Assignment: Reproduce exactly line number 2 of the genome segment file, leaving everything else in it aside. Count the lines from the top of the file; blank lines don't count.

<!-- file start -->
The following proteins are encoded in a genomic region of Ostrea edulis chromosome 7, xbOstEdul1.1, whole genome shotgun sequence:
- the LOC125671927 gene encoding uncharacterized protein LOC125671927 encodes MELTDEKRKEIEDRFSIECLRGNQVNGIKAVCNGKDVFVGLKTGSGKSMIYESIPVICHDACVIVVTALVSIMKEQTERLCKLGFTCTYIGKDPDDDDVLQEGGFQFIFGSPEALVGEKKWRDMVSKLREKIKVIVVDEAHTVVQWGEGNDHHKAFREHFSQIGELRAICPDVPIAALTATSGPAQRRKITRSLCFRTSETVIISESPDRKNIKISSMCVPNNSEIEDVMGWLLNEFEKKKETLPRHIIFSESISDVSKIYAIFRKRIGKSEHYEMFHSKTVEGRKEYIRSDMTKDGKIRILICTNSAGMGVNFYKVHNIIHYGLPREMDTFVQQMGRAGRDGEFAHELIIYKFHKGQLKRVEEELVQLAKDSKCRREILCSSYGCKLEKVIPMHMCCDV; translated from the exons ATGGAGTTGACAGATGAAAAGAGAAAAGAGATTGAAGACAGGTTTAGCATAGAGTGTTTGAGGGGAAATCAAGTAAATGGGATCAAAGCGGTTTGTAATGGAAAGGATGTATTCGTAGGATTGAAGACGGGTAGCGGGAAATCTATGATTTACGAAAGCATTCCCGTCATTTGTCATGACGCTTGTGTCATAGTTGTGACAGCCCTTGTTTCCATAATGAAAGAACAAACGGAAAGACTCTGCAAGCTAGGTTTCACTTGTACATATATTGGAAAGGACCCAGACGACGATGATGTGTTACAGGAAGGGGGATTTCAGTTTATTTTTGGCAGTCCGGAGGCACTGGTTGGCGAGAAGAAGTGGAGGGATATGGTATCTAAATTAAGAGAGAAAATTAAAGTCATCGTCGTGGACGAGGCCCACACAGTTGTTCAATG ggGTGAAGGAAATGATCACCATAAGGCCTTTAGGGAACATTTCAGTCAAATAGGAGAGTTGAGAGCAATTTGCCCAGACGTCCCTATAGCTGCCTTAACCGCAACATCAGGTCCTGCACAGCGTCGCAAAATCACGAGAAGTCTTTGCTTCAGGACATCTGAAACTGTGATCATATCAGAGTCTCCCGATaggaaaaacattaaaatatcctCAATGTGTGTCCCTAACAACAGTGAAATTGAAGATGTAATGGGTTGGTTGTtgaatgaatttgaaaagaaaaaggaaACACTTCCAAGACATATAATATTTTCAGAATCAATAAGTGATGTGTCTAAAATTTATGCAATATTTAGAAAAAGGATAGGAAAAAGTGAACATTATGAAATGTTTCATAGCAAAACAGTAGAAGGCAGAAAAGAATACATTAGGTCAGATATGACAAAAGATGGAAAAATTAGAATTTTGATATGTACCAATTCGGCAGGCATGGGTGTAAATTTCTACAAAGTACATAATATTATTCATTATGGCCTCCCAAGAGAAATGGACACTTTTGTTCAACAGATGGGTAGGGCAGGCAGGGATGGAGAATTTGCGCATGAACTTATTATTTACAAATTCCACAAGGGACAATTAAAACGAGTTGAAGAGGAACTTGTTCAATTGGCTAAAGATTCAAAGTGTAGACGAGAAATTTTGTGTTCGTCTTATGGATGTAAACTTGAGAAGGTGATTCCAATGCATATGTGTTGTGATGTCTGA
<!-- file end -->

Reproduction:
- the LOC125671927 gene encoding uncharacterized protein LOC125671927 encodes MELTDEKRKEIEDRFSIECLRGNQVNGIKAVCNGKDVFVGLKTGSGKSMIYESIPVICHDACVIVVTALVSIMKEQTERLCKLGFTCTYIGKDPDDDDVLQEGGFQFIFGSPEALVGEKKWRDMVSKLREKIKVIVVDEAHTVVQWGEGNDHHKAFREHFSQIGELRAICPDVPIAALTATSGPAQRRKITRSLCFRTSETVIISESPDRKNIKISSMCVPNNSEIEDVMGWLLNEFEKKKETLPRHIIFSESISDVSKIYAIFRKRIGKSEHYEMFHSKTVEGRKEYIRSDMTKDGKIRILICTNSAGMGVNFYKVHNIIHYGLPREMDTFVQQMGRAGRDGEFAHELIIYKFHKGQLKRVEEELVQLAKDSKCRREILCSSYGCKLEKVIPMHMCCDV; translated from the exons ATGGAGTTGACAGATGAAAAGAGAAAAGAGATTGAAGACAGGTTTAGCATAGAGTGTTTGAGGGGAAATCAAGTAAATGGGATCAAAGCGGTTTGTAATGGAAAGGATGTATTCGTAGGATTGAAGACGGGTAGCGGGAAATCTATGATTTACGAAAGCATTCCCGTCATTTGTCATGACGCTTGTGTCATAGTTGTGACAGCCCTTGTTTCCATAATGAAAGAACAAACGGAAAGACTCTGCAAGCTAGGTTTCACTTGTACATATATTGGAAAGGACCCAGACGACGATGATGTGTTACAGGAAGGGGGATTTCAGTTTATTTTTGGCAGTCCGGAGGCACTGGTTGGCGAGAAGAAGTGGAGGGATATGGTATCTAAATTAAGAGAGAAAATTAAAGTCATCGTCGTGGACGAGGCCCACACAGTTGTTCAATG ggGTGAAGGAAATGATCACCATAAGGCCTTTAGGGAACATTTCAGTCAAATAGGAGAGTTGAGAGCAATTTGCCCAGACGTCCCTATAGCTGCCTTAACCGCAACATCAGGTCCTGCACAGCGTCGCAAAATCACGAGAAGTCTTTGCTTCAGGACATCTGAAACTGTGATCATATCAGAGTCTCCCGATaggaaaaacattaaaatatcctCAATGTGTGTCCCTAACAACAGTGAAATTGAAGATGTAATGGGTTGGTTGTtgaatgaatttgaaaagaaaaaggaaACACTTCCAAGACATATAATATTTTCAGAATCAATAAGTGATGTGTCTAAAATTTATGCAATATTTAGAAAAAGGATAGGAAAAAGTGAACATTATGAAATGTTTCATAGCAAAACAGTAGAAGGCAGAAAAGAATACATTAGGTCAGATATGACAAAAGATGGAAAAATTAGAATTTTGATATGTACCAATTCGGCAGGCATGGGTGTAAATTTCTACAAAGTACATAATATTATTCATTATGGCCTCCCAAGAGAAATGGACACTTTTGTTCAACAGATGGGTAGGGCAGGCAGGGATGGAGAATTTGCGCATGAACTTATTATTTACAAATTCCACAAGGGACAATTAAAACGAGTTGAAGAGGAACTTGTTCAATTGGCTAAAGATTCAAAGTGTAGACGAGAAATTTTGTGTTCGTCTTATGGATGTAAACTTGAGAAGGTGATTCCAATGCATATGTGTTGTGATGTCTGA